PSYCH  Vol.9 No.5 , May 2018
Insight into an Acquired Accent of Maritime English Learners
Author(s) Olena Tyron
ABSTRACT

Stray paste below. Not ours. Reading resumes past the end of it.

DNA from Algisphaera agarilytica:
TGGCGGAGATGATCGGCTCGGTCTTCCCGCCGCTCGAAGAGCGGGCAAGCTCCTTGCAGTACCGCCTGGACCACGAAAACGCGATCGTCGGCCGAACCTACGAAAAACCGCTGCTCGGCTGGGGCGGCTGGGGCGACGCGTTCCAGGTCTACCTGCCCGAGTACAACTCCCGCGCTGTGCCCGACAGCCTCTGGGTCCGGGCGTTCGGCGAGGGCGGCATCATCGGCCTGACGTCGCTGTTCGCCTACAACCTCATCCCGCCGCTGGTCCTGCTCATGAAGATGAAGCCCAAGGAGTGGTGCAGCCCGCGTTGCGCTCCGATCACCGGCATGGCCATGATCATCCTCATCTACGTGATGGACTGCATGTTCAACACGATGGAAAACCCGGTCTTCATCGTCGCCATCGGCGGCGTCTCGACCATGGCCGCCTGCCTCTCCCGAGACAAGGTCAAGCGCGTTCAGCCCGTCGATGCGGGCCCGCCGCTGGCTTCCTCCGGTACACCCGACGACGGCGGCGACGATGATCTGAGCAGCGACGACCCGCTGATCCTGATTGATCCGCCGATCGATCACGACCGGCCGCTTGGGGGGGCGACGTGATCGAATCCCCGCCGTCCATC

The target audience of this article is Maritime English teachers. We have been researching students’ pronunciation before and after a shipboard training in multinational crews. We described the phenomena: The students after a long (approximately 6 months’ shipboard training at sea) returned in the English lecture room with a new acquired accent. From the planed interviews with the surveyed we got information about the national composition of the multinational crews. Then we analyzed information about the peculiar properties of these nations’ pronunciation. We also studied the features that form an accent in English of the Ukrainians. We claim that the theory of converge (make their speech similar to the of their addressee) and diverge (make their speech different to the of their addressee) can explain the accent of the students after the shipboard training in a multinational crew. But we assert that inaccuracies in the pronunciation of certain words can distort the accuracy of the utterance and will lead to violations of professional activity. In this connection we consider that any accent in seafarers’ speech has a negative effect on the safety of navigation and seafarers should tend to Standard English pronunciation. Nevertheless, an acquired accent as a result of convergent behavior, have a positive effect in the social-psychological aspect. The research proves that the teachers of Maritime English should: consider the accent as manifestation of ability to use convergence; teach and accept only Standard English especially in the context of safety of navigation; understand the psychological origins of the desire to demonstrate the acquired accent as a manifestation of divergence and skillfully shape the motivation of students to have a standard pronunciation.